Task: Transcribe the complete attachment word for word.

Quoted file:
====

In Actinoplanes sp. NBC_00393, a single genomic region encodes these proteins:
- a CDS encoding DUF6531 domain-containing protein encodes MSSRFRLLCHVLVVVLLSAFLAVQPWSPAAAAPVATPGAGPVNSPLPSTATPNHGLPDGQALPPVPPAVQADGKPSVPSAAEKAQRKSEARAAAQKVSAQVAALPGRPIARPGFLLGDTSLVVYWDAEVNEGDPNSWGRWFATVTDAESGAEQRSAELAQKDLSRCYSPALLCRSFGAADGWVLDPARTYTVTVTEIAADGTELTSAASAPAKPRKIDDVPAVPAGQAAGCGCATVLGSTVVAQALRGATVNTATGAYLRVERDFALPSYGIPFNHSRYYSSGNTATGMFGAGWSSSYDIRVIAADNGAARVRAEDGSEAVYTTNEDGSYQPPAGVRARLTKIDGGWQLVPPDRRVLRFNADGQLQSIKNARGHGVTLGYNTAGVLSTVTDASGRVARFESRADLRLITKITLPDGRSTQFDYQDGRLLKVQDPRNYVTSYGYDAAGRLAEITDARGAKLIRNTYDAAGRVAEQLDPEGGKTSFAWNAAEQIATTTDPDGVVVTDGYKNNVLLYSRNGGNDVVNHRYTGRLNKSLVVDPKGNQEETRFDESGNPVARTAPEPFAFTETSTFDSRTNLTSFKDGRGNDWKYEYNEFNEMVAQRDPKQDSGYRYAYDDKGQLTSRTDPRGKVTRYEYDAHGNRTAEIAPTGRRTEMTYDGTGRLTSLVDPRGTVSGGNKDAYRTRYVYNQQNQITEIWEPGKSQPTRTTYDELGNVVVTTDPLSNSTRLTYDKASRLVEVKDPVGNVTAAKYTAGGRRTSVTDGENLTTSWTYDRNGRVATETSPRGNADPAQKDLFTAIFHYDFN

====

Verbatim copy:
In Actinoplanes sp. NBC_00393, a single genomic region encodes these proteins:
- a CDS encoding DUF6531 domain-containing protein encodes MSSRFRLLCHVLVVVLLSAFLAVQPWSPAAAAPVATPGAGPVNSPLPSTATPNHGLPDGQALPPVPPAVQADGKPSVPSAAEKAQRKSEARAAAQKVSAQVAALPGRPIARPGFLLGDTSLVVYWDAEVNEGDPNSWGRWFATVTDAESGAEQRSAELAQKDLSRCYSPALLCRSFGAADGWVLDPARTYTVTVTEIAADGTELTSAASAPAKPRKIDDVPAVPAGQAAGCGCATVLGSTVVAQALRGATVNTATGAYLRVERDFALPSYGIPFNHSRYYSSGNTATGMFGAGWSSSYDIRVIAADNGAARVRAEDGSEAVYTTNEDGSYQPPAGVRARLTKIDGGWQLVPPDRRVLRFNADGQLQSIKNARGHGVTLGYNTAGVLSTVTDASGRVARFESRADLRLITKITLPDGRSTQFDYQDGRLLKVQDPRNYVTSYGYDAAGRLAEITDARGAKLIRNTYDAAGRVAEQLDPEGGKTSFAWNAAEQIATTTDPDGVVVTDGYKNNVLLYSRNGGNDVVNHRYTGRLNKSLVVDPKGNQEETRFDESGNPVARTAPEPFAFTETSTFDSRTNLTSFKDGRGNDWKYEYNEFNEMVAQRDPKQDSGYRYAYDDKGQLTSRTDPRGKVTRYEYDAHGNRTAEIAPTGRRTEMTYDGTGRLTSLVDPRGTVSGGNKDAYRTRYVYNQQNQITEIWEPGKSQPTRTTYDELGNVVVTTDPLSNSTRLTYDKASRLVEVKDPVGNVTAAKYTAGGRRTSVTDGENLTTSWTYDRNGRVATETSPRGNADPAQKDLFTAIFHYDFN